Chopard launches a major automobile offensive, taking its inspiration directly from the world of the motor car for two of its flagship launches: a new collection called Superfast and an “aesthetic hybrid”, the L.U.C Engine One H.
Let’s start with the one that really stretches the aesthetic and technical links between the worlds of automobile and watch. Everything, from the surface treatments, the shape of the bridges, the placing of the indication to the detail of the overstitching on the strap, is intended to evoke the automobile metaphor. What immediately catches the eye in this new longitudinal watch, which has a crown at 12 o’clock that is supposed to recall a petrol tank filler cap, are the two bridges on the dial side that are engraved with prominent grooves that remind us of a cylinder head on an engine block. The oversized power reserve, located at 9 o’clock, reads like a gauge, while a “propulsion” tourbillon with a very technical look beats at 3 o’clock, atop which is a red small seconds hand running under a sapphire disc. No less than 14 visible screw heads give the highly structured dial a “rough and ready” appearance that highlights the instrument’s technical sporty nature. The complex shapes of the case, with its curved recesses and concave surfaces, seem to have been cut to give it an aerodynamic look.
- L.U.C. ENGINE ONE H by Chopard
The “engine” is a L.U.C 04.02-L 4Hz manually-wound mechanical manufacture movement, fitted on to silent blocks and enclosed in a titanium case. The COSC-certified chronometer movement has a power reserve of 60 hours and the piece is a limited edition of 100.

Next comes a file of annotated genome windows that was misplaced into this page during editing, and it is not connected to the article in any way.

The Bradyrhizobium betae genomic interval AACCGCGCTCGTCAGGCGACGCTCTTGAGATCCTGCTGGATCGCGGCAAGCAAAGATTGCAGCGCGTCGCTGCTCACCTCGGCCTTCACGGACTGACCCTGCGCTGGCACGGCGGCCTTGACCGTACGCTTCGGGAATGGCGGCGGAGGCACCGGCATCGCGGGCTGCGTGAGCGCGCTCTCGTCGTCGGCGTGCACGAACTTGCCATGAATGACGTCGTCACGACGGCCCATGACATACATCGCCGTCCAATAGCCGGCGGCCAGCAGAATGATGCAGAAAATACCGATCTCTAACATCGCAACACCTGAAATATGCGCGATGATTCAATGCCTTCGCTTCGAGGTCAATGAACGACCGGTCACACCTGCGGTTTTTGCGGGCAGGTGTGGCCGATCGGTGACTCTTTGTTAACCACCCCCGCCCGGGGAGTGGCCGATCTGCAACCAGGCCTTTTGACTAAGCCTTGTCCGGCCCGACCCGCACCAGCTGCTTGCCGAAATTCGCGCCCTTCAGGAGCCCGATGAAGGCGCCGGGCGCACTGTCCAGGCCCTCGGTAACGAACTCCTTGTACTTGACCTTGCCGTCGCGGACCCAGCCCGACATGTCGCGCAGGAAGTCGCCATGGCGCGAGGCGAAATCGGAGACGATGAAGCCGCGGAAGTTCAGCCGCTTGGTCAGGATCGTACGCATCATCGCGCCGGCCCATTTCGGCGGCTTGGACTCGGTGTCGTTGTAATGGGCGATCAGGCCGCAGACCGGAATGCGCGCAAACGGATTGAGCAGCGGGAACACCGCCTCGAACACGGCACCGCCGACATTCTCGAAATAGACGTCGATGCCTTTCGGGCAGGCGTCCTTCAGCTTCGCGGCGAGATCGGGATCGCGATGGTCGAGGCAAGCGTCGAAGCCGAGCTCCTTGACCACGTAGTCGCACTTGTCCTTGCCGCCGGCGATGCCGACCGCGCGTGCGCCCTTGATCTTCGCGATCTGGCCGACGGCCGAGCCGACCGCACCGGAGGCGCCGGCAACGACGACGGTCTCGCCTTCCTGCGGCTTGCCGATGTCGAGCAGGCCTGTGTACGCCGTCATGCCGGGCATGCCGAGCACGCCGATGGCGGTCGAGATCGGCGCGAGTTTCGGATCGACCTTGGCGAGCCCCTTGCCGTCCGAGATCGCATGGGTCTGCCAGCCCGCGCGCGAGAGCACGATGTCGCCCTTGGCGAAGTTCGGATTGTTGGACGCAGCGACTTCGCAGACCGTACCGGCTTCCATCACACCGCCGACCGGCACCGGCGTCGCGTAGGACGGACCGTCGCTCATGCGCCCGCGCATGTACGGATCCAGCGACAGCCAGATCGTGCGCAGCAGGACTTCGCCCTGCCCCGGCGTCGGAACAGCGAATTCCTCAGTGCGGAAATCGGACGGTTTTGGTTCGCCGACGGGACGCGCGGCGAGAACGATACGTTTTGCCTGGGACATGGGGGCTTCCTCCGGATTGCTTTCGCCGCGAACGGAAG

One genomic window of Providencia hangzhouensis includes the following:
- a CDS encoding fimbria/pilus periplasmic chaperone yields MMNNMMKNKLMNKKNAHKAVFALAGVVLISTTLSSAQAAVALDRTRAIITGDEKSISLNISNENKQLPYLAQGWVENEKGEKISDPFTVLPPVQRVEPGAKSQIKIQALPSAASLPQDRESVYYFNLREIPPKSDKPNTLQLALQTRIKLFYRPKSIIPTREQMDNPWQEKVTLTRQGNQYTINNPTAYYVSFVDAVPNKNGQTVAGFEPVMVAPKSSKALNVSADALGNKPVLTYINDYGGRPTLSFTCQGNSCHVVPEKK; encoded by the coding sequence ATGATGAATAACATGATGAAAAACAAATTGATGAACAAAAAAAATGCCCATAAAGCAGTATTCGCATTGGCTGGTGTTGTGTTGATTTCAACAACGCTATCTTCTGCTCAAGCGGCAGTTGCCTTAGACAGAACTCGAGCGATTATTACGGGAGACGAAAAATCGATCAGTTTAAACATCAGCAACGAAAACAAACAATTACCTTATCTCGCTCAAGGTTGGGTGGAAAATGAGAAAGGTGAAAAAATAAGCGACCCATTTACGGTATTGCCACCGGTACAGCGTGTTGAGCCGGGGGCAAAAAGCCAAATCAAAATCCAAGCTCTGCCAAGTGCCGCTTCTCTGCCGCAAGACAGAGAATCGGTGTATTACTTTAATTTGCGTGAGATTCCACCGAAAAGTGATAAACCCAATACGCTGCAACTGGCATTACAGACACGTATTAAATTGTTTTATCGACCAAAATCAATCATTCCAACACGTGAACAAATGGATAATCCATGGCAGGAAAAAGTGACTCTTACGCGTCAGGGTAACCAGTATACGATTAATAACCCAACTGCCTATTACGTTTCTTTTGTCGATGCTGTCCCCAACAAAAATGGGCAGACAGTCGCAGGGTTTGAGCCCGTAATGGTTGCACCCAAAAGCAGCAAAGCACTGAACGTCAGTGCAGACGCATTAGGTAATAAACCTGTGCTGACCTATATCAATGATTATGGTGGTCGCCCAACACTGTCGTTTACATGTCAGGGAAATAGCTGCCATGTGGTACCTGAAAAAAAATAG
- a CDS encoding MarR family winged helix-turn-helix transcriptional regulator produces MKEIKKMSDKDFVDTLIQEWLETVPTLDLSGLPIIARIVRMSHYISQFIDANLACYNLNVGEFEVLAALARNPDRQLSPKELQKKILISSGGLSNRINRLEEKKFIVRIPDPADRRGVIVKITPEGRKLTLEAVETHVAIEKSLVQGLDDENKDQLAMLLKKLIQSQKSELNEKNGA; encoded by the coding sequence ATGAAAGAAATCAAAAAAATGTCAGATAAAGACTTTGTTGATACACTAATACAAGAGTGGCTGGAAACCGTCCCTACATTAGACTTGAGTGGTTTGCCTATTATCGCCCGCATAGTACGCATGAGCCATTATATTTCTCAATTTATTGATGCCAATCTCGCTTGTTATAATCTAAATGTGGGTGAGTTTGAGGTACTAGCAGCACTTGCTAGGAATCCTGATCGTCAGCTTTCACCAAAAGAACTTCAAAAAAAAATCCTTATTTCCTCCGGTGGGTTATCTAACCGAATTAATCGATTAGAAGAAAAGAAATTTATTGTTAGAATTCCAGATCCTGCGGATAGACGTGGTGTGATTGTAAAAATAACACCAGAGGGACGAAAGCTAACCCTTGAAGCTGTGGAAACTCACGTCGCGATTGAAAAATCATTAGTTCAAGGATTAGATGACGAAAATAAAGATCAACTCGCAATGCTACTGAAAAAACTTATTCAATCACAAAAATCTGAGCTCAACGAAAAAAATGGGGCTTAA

Off to a flying start
The other automobile-inspired new product is a new series of Superfast in the Classic Racing collection, which has for a number of years been “destined to pay tribute to the automobile world.”
For the first time in this collection, the new Superfast models are fitted with Chopard movements that have been designed and manufactured in the workshops of the Chopard-owned Fleurier Ebauches. They produced 5,000 movements in 2012 (the objective is to reach 15,000 movements by the year 2015). The first of these is the self-winding Chopard calibre 01-01-M, which is a COSC-certified chronometer with a 60-hour power reserve and beats at 28,800 vibrations per hour. It is used in the Superfast Automatic, a 41mm three-hand model with date window at 6 o’clock.
Another version of the same calibre, the Chopard 01.02-M, drives the Superfast Power Control, which, as its name indicates, has a power reserve indicator. Last but not least, the Chopard 03.05-M is a self-winding chronograph movement with hours, minutes, small seconds at 6 o’clock, date window at 4.30, chronograph with central seconds hand, minute counter at 3 o’clock and hour counter at 9 o’clock.
All three models have a very special finish, with their large bridges openworked with fine “air scoops” inspired directly by cars. The same decoration is also found on the black dial, which bears vertical anthracite lines intended to remind connoisseurs of “the cooling wings of racing cars”, and on the sides of the lugs and the crown, which resembles a miniature steering wheel. The flange displays the minute markings like a vintage rev counter, while the power reserve looks like a petrol gauge and the rubber strap takes the profile of a “slick” Formula 1 tyre. In short, there is plenty to make even the most demanding aficionados of automobile aesthetics happy.
But the importance of this new collection is also strategic. By presenting a complete sporty collection using only manufacture movements, Chopard has taken a major step forward towards autonomy—in terms of movements—moving gradually, with consistency and determination, from the status of a “luxury bodyshop”, staying with the automobile metaphor, to that of a fully-fledged engine builder. This evolution has become indispensable in the new watchmaking landscape, following ETA’s announcement to reduce deliveries. More than ever, the movement is back under the spotlight. Which is no bad thing.
Source: Europa Star April - May 2013 magazine issue